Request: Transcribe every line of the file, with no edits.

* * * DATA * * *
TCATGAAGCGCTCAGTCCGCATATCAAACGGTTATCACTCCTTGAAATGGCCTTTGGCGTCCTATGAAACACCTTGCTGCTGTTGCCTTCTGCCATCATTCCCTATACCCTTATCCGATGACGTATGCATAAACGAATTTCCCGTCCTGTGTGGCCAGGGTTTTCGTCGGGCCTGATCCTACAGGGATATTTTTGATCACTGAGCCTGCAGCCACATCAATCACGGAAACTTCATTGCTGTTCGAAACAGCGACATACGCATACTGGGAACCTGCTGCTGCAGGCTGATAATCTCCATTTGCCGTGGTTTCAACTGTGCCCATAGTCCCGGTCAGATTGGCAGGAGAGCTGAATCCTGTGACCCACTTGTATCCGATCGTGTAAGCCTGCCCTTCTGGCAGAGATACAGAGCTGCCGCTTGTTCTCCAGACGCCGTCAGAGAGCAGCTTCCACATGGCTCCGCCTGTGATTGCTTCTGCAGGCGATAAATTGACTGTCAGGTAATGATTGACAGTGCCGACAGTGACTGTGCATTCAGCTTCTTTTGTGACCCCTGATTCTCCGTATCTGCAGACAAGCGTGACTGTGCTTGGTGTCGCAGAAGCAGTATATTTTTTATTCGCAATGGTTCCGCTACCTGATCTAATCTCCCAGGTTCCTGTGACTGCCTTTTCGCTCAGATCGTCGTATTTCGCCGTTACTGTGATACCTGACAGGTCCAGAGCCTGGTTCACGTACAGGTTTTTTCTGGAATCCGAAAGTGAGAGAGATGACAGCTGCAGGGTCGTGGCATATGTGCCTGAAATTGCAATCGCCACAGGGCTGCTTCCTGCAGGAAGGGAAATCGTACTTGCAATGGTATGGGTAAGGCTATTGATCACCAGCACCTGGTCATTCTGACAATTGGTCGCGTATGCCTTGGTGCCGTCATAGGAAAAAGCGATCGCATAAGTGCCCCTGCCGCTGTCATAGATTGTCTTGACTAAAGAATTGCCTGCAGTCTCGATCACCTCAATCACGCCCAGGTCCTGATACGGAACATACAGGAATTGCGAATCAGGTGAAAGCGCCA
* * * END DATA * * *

TCATGAAGCGCTCAGTCCGCATATCAAACGGTTATCACTCCTTGAAATGGCCTTTGGCGTCCTATGAAACACCTTGCTGCTGTTGCCTTCTGCCATCATTCCCTATACCCTTATCCGATGACGTATGCATAAACGAATTTCCCGTCCTGTGTGGCCAGGGTTTTCGTCGGGCCTGATCCTACAGGGATATTTTTGATCACTGAGCCTGCAGCCACATCAATCACGGAAACTTCATTGCTGTTCGAAACAGCGACATACGCATACTGGGAACCTGCTGCTGCAGGCTGATAATCTCCATTTGCCGTGGTTTCAACTGTGCCCATAGTCCCGGTCAGATTGGCAGGAGAGCTGAATCCTGTGACCCACTTGTATCCGATCGTGTAAGCCTGCCCTTCTGGCAGAGATACAGAGCTGCCGCTTGTTCTCCAGACGCCGTCAGAGAGCAGCTTCCACATGGCTCCGCCTGTGATTGCTTCTGCAGGCGATAAATTGACTGTCAGGTAATGATTGACAGTGCCGACAGTGACTGTGCATTCAGCTTCTTTTGTGACCCCTGATTCTCCGTATCTGCAGACAAGCGTGACTGTGCTTGGTGTCGCAGAAGCAGTATATTTTTTATTCGCAATGGTTCCGCTACCTGATCTAATCTCCCAGGTTCCTGTGACTGCCTTTTCGCTCAGATCGTCGTATTTCGCCGTTACTGTGATACCTGACAGGTCCAGAGCCTGGTTCACGTACAGGTTTTTTCTGGAATCCGAAAGTGAGAGAGATGACAGCTGCAGGGTCGTGGCATATGTGCCTGAAATTGCAATCGCCACAGGGCTGCTTCCTGCAGGAAGGGAAATCGTACTTGCAATGGTATGGGTAAGGCTATTGATCACCAGCACCTGGTCATTCTGACAATTGGTCGCGTATGCCTTGGTGCCGTCATAGGAAAAAGCGATCGCATAAGTGCCCCTGCCGCTGTCATAGATTGTCTTGACTAAAGAATTGCCTGCAGTCTCGATCACCTCAATCACGCCCAGGTCCTGATACGGAACATACAGGAATTGCGAATCAGGTGAAAGCGCCA